Data

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For data in computer science, see Data (computing). For other uses, see Data (disambiguation).

Data (/ˈdtə/ DAY-tə or /ˈdætə/ DA-tə) is a set of values of qualitative or quantitative variables; restated, pieces of data are individual pieces of information. Data in computing (or data processing) is represented in a structure that is often tabular (represented by rows and columns), a tree (a set of nodes with parent-children relationship), or a graph (a set of connected nodes). Data is typically the result of measurements and can be visualized using graphs or images.

Data as an abstract concept can be viewed as the lowest level of abstraction, from which information and then knowledge are derived.

Raw data, i.e., unprocessed data, refers to a collection of numbers, characters and is a relative term; data processing commonly occurs by stages, and the "processed data" from one stage may be considered the "raw data" of the next. Field data refers to raw data that is collected in an uncontrolled in situ environment. Experimental data refers to data that is generated within the context of a scientific investigation by observation and recording.

The word "data" used to be considered as the plural of "datum", but now is generally used in the singular, as a mass noun.[1]

Meaning of data, information and knowledge[edit]

Data, information and knowledge are closely related terms, but each has its own role in relation to the other. Data is collected and analyzed to create information suitable for making decisions,[2] while knowledge is derived from extensive amounts of experience dealing with information on a subject. For example, the height of Mt. Everest is generally considered to be data. This data may be included in a book along with other data on Mt. Everest to describe the mountain in a manner useful for those who wish make a decision about the best method to climb it. Using an understanding based on experience climbing mountains to advise persons on the way to reach Mt. Everest's peak may be seen as "knowledge".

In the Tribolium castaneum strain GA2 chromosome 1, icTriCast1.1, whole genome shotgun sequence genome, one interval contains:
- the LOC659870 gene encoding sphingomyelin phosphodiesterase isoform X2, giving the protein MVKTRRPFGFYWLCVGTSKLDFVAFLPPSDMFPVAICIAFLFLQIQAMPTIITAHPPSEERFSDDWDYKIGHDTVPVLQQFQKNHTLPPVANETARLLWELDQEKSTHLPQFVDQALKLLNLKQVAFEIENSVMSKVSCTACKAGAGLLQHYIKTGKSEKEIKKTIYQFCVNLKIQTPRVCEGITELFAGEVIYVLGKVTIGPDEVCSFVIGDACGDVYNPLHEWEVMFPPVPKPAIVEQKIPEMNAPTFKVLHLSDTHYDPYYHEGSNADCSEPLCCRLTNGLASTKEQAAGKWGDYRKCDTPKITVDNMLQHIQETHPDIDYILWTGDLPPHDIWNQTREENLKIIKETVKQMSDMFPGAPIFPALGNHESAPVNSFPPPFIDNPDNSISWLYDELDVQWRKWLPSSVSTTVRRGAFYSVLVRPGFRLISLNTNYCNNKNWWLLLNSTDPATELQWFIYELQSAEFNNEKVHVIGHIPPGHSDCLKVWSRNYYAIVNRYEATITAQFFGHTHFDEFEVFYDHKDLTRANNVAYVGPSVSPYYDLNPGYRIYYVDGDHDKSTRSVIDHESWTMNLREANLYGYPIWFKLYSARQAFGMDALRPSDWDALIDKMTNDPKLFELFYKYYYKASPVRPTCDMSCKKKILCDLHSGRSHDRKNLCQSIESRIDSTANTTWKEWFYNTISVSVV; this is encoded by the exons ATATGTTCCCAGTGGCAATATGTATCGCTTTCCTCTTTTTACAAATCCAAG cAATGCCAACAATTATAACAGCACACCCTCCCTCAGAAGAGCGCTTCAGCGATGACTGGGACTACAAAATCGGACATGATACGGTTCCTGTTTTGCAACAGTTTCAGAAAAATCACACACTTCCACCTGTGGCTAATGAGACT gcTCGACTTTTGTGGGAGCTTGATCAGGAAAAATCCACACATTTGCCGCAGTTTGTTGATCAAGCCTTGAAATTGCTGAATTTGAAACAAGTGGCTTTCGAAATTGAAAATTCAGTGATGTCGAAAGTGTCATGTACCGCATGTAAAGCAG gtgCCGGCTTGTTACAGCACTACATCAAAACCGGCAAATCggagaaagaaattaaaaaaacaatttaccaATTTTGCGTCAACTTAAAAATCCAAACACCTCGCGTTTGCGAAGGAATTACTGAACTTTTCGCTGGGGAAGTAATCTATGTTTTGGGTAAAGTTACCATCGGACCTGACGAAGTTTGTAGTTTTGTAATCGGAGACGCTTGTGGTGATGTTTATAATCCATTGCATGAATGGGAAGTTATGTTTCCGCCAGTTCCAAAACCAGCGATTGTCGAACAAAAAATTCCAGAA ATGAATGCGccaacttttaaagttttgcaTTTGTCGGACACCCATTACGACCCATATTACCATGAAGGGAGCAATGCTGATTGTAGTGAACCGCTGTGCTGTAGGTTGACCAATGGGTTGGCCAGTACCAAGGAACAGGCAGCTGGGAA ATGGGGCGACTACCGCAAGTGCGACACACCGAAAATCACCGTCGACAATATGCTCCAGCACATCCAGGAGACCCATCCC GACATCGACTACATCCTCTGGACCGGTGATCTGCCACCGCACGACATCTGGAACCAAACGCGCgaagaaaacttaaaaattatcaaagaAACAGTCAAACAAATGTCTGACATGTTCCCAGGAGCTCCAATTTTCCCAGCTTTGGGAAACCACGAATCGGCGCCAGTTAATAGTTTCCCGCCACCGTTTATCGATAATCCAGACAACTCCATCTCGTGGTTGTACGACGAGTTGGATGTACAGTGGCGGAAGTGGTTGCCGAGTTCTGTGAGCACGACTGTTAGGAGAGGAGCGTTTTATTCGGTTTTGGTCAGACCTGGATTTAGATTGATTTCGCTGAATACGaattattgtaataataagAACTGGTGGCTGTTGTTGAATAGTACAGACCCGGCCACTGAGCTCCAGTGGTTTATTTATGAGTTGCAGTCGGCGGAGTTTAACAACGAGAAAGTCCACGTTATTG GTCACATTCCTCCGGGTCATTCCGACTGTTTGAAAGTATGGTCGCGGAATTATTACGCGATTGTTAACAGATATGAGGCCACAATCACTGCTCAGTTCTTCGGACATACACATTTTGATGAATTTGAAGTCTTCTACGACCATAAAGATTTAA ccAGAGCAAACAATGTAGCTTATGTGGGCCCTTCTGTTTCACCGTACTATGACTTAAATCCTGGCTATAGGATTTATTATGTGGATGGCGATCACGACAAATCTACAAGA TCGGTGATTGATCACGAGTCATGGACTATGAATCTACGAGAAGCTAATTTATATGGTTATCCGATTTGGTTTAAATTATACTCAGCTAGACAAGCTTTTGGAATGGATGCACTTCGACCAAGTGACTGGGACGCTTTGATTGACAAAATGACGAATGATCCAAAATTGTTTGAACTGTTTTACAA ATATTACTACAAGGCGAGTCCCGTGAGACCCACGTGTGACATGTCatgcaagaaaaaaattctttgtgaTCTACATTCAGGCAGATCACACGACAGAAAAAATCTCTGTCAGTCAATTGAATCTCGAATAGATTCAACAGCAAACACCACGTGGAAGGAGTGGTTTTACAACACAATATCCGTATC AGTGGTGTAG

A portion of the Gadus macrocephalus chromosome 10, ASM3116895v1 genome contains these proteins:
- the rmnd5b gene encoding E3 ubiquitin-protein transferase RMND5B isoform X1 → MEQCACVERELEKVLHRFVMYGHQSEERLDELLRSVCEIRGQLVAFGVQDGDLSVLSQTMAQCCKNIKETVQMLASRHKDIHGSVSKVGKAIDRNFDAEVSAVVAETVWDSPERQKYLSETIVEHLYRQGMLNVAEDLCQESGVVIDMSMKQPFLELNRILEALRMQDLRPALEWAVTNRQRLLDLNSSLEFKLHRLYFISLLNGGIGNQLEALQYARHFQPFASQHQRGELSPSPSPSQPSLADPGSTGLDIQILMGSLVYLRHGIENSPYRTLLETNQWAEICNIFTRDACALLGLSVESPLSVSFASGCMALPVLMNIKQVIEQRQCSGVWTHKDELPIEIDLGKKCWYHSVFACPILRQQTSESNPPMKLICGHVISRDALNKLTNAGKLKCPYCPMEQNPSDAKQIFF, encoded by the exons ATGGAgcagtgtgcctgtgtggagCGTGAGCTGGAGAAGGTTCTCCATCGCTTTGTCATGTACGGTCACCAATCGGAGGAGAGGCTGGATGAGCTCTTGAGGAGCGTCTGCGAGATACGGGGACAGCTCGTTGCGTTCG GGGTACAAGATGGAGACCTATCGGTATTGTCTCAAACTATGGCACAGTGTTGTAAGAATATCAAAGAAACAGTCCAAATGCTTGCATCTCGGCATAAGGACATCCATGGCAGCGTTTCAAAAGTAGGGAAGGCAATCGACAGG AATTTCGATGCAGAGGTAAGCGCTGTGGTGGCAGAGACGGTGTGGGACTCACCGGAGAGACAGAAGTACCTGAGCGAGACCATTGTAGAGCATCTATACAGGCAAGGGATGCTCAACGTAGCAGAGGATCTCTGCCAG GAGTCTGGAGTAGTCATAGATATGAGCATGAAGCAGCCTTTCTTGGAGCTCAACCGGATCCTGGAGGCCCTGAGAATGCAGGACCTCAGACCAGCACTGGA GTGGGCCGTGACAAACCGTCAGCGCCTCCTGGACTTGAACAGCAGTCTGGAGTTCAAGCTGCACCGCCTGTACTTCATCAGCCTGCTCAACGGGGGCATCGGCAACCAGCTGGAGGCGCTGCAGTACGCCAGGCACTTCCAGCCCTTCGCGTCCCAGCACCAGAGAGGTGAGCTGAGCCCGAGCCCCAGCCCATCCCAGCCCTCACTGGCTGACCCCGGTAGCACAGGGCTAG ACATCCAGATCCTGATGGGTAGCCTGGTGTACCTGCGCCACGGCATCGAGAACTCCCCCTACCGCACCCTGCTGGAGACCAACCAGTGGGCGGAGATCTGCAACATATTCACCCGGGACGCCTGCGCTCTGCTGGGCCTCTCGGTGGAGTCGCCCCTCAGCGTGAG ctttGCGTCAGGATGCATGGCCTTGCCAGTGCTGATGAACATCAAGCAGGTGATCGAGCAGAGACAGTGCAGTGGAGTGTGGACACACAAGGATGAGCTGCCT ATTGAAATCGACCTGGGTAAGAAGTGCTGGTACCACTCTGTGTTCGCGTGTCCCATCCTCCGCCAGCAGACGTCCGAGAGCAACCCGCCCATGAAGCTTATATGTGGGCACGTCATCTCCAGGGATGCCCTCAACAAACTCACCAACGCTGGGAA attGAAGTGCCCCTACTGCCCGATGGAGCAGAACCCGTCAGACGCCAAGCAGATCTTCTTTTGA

That is to say, data is the least abstract, information the next least, and knowledge the most.[3] Data becomes information by interpretation; e.g., the height of Mt. Everest is generally considered as "data", a book on Mt. Everest geological characteristics may be considered as "information", and a report containing practical information on the best way to reach Mt. Everest's peak may be considered as "knowledge".

'Information' bears a diversity of meanings that ranges from everyday to technical. Generally speaking, the concept of information is closely related to notions of constraint, communication, control, data, form, instruction, knowledge, meaning, mental stimulus, pattern, perception, and representation.

Beynon-Davies uses the concept of a sign to distinguish between data and information; data is a series of symbols, while information occurs when the symbols are used to refer to something.[4][5]

It is people and computers who collect data and impose patterns on it. These patterns are seen as information which can be used to enhance knowledge. These patterns can be interpreted as truth, and are authorized as aesthetic and ethical criteria. Events that leave behind perceivable physical or virtual remains can be traced back through data. Marks are no longer considered data once the link between the mark and observation is broken.[6]